In the days between the shootings in Uvalde and on South Street, the Washington Post chronicled how firing an assault rifle has become a powerful and provocative image for Republican candidates in the 2022 midterms, including Pennsylvania GOP Senate nominee Mehmet Oz and the candidate he narrowly defeated, David McCormick, both of whom shot off weapons in their ads to prove their alleged manhood to base voters. Meanwhile, a new piece by Thomas Lecaque in the Bulwark outlines ties between Pennsylvania’s Republican gubernatorial nominee, Doug Mastriano, and a sect that literally worships guns, known as Rod of Iron Ministries.

This results in uncompromising policy. Here in Pennsylvania, conservatives are quick to blame any violence in Philadelphia on the city’s liberal Democratic leaders, including reform-minded District Attorney Larry Krasner. They don’t want to talk about the guns, they don’t really want to talk about the cops (who were out in full force on South Street Saturday night, yet powerless to stop the carnage). And they definitely don’t want people to ponder how the NRA-funded, GOP-led legislature has thwarted the city’s efforts to enact local gun control.

That is tragic because gun laws work. The neighboring states of New York and New Jersey, where progressive lawmakers and governors have enacted some gun control measures, have notably lower murder rates than Pennsylvania. An eye-opening report this weekend in the New York Times found that commonsense gun laws — such as uniformly raising the purchase age for assault rifles to 21 — could have saved 446 lives by stopping 35 separate incidents that had occurred since 1999′s Columbine school massacre.

But that’s not going to happen. Mitch McConnell and other Senate Republicans — desperately seeking to change the subject beyond “thoughts and prayers” — simply pay lip service to some incremental reforms after the worst mass shootings, hoping to run out the clock. Even the fiercest advocate for gun control on Capitol Hill, Connecticut Sen. Chris Murphy, admitted Sunday that any post-Uvalde legislation will be small-bore, that “[w]e’re not going to put a piece of legislation on the table that will ban assault weapons or pass comprehensive background checks.”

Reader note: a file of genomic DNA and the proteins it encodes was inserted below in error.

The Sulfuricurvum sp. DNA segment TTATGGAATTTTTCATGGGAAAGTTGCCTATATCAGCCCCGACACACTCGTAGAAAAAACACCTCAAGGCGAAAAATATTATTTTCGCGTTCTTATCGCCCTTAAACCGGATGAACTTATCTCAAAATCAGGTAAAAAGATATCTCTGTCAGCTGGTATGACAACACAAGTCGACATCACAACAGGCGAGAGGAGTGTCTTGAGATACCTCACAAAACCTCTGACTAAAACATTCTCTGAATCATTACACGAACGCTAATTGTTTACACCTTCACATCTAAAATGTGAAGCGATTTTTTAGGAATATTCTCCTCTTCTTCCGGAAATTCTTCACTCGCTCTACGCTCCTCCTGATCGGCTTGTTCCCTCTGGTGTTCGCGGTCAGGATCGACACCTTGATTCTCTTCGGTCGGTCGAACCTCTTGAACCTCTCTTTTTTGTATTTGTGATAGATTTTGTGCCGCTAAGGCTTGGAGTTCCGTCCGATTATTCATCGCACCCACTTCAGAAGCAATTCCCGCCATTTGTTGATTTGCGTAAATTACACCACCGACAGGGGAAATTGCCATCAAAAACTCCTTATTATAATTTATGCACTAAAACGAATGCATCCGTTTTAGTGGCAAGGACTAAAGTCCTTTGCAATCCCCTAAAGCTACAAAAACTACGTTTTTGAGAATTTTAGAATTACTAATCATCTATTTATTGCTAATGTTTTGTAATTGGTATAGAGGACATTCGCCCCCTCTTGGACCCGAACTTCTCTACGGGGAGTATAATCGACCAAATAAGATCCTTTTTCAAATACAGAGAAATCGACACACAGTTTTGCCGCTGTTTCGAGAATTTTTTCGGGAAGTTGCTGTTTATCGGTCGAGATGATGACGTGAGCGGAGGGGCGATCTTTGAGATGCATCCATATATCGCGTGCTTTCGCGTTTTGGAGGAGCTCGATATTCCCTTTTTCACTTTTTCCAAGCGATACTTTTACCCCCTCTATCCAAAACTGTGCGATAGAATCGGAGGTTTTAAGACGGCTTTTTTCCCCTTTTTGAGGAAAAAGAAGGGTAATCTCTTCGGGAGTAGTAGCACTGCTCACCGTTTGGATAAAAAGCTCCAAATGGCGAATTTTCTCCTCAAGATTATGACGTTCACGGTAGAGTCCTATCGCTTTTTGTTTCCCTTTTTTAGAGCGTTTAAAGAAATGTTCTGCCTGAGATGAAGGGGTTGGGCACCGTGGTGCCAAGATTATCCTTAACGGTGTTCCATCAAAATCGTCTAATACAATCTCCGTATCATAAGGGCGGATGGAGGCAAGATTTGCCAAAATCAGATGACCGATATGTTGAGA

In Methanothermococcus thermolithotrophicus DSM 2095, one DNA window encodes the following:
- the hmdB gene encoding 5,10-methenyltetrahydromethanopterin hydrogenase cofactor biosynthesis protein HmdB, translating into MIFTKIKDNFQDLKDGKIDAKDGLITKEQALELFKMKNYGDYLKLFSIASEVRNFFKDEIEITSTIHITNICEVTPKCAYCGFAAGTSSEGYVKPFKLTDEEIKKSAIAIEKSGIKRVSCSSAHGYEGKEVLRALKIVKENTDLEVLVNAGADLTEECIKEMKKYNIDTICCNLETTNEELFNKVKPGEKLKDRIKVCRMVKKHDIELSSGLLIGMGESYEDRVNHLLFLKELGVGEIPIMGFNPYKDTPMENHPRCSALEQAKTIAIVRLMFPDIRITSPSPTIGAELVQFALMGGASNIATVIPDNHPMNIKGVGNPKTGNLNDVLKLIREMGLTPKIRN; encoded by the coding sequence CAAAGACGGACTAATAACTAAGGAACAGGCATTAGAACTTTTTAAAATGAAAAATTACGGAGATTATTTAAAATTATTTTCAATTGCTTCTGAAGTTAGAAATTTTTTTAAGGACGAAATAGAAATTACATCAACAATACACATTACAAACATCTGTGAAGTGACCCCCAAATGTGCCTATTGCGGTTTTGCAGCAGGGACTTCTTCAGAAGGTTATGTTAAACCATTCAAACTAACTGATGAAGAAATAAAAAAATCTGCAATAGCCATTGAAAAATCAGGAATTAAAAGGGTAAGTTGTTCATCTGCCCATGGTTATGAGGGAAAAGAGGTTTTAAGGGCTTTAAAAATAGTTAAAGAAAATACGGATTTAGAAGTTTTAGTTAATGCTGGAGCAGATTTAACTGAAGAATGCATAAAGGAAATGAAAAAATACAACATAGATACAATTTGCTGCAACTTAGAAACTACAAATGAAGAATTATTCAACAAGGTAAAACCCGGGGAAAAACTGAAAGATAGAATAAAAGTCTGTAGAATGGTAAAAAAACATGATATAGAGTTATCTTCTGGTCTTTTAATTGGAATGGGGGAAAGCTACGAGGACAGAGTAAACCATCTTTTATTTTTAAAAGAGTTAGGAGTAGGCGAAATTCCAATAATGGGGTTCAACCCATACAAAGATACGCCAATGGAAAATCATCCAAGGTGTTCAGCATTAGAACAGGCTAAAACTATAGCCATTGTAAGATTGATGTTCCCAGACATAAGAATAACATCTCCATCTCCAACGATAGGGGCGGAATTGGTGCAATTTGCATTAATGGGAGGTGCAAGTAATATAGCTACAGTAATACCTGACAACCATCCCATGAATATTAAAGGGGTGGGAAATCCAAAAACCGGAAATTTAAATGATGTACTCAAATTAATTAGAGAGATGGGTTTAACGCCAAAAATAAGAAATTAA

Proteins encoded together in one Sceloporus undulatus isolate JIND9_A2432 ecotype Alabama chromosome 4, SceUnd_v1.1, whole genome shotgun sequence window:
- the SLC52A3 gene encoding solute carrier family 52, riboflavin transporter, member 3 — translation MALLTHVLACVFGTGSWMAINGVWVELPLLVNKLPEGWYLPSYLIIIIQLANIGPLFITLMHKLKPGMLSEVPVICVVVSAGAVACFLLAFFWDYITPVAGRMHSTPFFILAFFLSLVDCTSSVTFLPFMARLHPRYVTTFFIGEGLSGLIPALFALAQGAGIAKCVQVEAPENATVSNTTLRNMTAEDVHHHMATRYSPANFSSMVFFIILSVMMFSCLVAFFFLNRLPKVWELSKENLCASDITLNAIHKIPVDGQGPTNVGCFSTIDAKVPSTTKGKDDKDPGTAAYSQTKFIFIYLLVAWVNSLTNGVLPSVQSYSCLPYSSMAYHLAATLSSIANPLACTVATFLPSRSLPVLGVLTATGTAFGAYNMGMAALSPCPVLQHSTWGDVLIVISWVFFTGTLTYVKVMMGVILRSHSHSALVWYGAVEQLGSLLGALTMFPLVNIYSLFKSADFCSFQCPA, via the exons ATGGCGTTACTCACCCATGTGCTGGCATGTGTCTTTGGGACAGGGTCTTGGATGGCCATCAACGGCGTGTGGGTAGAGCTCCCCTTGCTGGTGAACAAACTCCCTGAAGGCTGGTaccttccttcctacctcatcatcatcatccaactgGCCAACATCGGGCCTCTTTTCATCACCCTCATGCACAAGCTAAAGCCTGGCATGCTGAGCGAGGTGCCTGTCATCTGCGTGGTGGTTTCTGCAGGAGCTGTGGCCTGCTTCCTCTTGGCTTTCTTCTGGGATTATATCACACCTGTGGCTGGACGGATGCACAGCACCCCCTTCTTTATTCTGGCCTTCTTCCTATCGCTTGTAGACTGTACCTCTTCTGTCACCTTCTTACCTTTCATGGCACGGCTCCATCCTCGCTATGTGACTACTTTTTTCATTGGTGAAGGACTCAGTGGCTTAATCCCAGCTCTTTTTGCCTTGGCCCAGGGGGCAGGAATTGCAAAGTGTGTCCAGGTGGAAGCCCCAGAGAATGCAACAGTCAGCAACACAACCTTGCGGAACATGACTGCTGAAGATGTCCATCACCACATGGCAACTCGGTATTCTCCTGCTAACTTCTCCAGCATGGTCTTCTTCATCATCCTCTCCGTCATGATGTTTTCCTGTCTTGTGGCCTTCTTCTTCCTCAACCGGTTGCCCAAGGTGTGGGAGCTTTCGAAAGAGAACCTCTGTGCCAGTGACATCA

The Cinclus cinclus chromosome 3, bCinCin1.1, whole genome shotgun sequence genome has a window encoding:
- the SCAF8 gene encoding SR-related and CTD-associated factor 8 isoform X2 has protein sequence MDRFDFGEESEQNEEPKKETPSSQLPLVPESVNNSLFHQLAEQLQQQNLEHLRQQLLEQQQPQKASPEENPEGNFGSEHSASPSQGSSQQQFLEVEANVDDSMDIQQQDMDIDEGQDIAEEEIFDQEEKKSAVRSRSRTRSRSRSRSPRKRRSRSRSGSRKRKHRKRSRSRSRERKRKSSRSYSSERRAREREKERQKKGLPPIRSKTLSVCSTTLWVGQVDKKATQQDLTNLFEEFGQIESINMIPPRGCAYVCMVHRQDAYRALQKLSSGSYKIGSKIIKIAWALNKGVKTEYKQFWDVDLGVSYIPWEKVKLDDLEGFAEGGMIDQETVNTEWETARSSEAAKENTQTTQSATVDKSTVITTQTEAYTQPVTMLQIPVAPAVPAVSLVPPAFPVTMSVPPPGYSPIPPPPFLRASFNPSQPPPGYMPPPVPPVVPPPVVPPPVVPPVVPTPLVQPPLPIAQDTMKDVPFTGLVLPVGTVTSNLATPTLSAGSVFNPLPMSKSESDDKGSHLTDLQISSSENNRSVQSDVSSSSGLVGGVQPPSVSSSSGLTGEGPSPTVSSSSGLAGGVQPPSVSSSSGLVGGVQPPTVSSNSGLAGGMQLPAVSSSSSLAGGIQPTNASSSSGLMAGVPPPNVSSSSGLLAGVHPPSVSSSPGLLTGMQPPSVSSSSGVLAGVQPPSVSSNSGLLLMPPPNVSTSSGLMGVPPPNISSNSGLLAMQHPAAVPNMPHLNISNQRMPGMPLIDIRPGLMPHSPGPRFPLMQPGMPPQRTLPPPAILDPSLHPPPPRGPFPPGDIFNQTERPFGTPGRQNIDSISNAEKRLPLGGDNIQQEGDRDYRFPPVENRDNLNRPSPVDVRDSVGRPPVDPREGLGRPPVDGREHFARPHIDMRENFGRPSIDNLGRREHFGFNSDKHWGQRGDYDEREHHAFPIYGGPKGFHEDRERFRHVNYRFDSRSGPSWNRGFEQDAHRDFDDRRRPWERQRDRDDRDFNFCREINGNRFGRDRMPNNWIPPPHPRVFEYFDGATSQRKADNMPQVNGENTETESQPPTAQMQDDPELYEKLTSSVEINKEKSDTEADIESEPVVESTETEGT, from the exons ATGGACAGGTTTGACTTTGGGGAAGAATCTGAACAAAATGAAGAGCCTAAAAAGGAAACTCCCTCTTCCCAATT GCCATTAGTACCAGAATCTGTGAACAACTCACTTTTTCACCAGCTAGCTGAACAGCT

So the best-case scenario is a two-America strategy — a union of blue states with some commonsense gun laws that won’t be free from the contagion, or the steady stream of heartbreaking news, from a confederacy of red states with unlimited gun rights ... and unlimited guns. I’m using Civil War nomenclature on purpose because the last time that an immovable, large minority embraced a culture so fundamentally immoral was when the Southern states fashioned their identity around clinging to the power to enslave others.

America reached a point in 1861 where compromise was impossible, and amazingly, we are again reaching that point today. The true moral majority of Americans must, with nonviolence, do whatever they can — at the ballot box in November, in our communities, and in the streets, if necessary — to marginalize the indefensible, as happened in the 1960s with segregation. The alternatives are increasingly unthinkable.